policyd-weight - A policy daemon for Postfix

rejecting faked sender and faked HELO args since 03/23/2005


News

Security: policyd-weight versions up to 0.1.14 beta-16 didn't check for symlinks on/in its operational directories/sockets correctly. An unprivileged user was able to create a symlink to any directory if the working directory was not already setup by the super user. You are encouraged to update to a version newer than 0.1.14 beta-16.
New versions exit if they operate on symlinks.

Workaround:
- # policyd-weight -k stop
- verify that no policyd-weight processes are running
- change $LOCKPATH from /tmp/.policyd-weight to /var/run/policyd-weight.
- # policyd-weight start

Policyd-weight is in a state "works as intented". Because of my responsibility for my family I have decided to only take care of security issues (as I and many other still use it successful in production). Currently policyd-weight is feature-complete. For other things to do, look at the todo-list.
Developers which want to continue are encouraged to use the ML and continue on Sourceforge.

What's policyd-weight?

policyd-weight is a Perl policy daemon for the Postfix MTA (2.1 and later) intended to eliminate forged envelope senders and HELOs (i.e. in bogus mails). It allows you to score DNSBLs (RBL/RHSBL), HELO, MAIL FROM and client IP addresses before any queuing is done. It allows you to REJECT messages which have a score higher than allowed, providing improved blocking of spam and virus mails. policyd-weight caches the most frequent client/sender combinations (SPAM as well as HAM) to reduce the number of DNS queries.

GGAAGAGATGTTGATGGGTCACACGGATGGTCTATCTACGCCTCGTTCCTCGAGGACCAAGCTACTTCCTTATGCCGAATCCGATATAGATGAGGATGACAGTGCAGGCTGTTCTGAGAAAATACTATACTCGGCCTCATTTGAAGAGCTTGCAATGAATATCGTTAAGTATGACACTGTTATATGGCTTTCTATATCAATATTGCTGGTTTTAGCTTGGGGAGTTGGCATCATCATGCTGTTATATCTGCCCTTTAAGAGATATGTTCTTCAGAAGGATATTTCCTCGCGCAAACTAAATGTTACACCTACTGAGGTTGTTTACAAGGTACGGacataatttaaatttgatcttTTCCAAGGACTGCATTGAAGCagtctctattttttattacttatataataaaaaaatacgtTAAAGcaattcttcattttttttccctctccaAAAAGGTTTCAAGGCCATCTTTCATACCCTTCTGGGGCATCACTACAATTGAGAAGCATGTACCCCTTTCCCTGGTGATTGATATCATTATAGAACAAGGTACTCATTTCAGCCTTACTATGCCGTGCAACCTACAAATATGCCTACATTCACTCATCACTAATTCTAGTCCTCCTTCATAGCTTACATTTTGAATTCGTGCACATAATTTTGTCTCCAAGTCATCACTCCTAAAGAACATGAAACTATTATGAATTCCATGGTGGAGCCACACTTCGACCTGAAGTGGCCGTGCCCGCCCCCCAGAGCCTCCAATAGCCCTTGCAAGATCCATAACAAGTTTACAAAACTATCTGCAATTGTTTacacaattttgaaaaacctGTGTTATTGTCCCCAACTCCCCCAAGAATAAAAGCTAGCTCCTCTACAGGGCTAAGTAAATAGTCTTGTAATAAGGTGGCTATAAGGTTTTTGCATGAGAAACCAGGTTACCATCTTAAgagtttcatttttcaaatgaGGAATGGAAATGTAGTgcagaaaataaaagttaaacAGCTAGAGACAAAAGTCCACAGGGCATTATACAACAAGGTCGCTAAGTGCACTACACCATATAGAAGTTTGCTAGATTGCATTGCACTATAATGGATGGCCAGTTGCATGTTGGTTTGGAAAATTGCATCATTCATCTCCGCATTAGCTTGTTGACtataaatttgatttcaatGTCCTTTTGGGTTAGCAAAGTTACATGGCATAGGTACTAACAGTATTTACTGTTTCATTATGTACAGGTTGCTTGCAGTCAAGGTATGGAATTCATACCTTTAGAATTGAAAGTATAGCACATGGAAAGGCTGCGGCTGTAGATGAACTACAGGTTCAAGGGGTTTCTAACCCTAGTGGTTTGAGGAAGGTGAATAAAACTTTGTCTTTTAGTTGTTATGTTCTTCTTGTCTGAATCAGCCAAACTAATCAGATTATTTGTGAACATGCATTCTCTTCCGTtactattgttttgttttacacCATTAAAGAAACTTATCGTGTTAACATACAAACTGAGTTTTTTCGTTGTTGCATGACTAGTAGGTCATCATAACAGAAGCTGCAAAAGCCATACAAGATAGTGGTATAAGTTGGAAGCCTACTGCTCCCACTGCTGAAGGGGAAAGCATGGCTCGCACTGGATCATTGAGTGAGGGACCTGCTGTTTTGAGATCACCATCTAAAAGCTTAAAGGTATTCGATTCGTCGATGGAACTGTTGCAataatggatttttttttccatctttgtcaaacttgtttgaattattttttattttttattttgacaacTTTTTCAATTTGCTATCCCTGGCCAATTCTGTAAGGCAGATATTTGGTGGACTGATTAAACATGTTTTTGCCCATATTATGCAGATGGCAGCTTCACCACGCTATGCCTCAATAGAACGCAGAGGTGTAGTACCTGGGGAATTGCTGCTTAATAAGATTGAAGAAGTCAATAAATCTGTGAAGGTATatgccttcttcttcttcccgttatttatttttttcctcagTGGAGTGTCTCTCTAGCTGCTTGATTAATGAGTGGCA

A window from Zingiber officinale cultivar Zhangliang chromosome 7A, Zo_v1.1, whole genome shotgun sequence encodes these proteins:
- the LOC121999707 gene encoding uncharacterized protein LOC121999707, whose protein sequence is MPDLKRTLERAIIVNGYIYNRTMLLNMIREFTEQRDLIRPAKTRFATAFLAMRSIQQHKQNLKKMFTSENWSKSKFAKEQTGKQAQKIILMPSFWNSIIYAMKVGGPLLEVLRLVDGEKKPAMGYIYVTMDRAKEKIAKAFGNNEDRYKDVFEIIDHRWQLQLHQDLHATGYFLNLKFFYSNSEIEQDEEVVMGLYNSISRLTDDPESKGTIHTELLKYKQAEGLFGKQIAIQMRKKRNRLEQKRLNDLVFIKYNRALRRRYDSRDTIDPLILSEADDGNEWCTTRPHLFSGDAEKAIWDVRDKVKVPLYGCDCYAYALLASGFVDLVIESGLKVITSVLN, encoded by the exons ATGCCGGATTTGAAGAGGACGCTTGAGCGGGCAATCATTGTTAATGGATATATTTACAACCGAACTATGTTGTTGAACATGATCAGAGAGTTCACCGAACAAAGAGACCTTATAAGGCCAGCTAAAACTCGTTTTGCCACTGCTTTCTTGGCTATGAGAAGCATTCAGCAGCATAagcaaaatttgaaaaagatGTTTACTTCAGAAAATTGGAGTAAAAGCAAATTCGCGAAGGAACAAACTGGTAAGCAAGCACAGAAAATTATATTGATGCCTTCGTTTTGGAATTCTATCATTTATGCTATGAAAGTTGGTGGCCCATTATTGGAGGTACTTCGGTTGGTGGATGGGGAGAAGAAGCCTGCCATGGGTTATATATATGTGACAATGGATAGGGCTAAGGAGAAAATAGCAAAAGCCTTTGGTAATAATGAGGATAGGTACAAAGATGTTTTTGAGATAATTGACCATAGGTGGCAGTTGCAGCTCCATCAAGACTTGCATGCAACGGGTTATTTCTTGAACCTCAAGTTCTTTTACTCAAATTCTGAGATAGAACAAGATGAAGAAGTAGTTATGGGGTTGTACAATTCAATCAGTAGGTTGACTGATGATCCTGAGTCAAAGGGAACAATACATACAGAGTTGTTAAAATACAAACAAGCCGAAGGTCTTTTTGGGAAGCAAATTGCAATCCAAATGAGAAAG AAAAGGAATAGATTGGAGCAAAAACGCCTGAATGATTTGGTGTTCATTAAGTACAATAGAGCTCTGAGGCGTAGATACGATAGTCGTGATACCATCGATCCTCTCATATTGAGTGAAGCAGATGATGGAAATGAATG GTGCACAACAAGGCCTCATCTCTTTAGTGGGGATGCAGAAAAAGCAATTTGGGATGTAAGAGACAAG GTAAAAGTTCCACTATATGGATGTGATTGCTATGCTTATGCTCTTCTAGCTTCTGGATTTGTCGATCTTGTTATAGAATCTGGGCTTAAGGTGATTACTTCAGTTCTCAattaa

After the first three SMTP commands (HELO, MAIL FROM: and RCPT TO:) the client's IP address, corresponding DNS records (A, MX and PTR) and multiple DNSBLs can be checked, verified and scored. If the client tries to forge headers or supplies non-existent DNS or bogus data the spam score will increase, even more so if the client is listed in one or more DNSBLs. Such mails can be rejected while in transfer, before the mail body is received by your MTA. This is different from SpamAssassin or amavisd-new: for scoring or filtering with these programs, mail needs to be accepted and queued, bandwidth is used, CPU-time is wasted and mail cannot be rejected without creating a bounce. Please have a look at the graphical working scheme.

Postfix' built-in checks can be too tough for poorly configured clients: one hit, and the mail gets rejected. policyd-weight is designed to be fair (DynDNS MX users get through if their MTA is setup properly, even if their ISP net is DUL-listed), because its decision whether to reject or accept a mail is based on multiple factors.

Of course you should still have SpamAssassin and Clamav running (especially if you are responsible for a company's security and data). But these programs will have a lot less to do and thus decrease the need for bandwidth and CPU cycles. Also you might not need greylisting (which would make sense for users that receive a lot of new spam, though), SPF, extraordinary whitelists or SQL and other DBs anymore.

Performance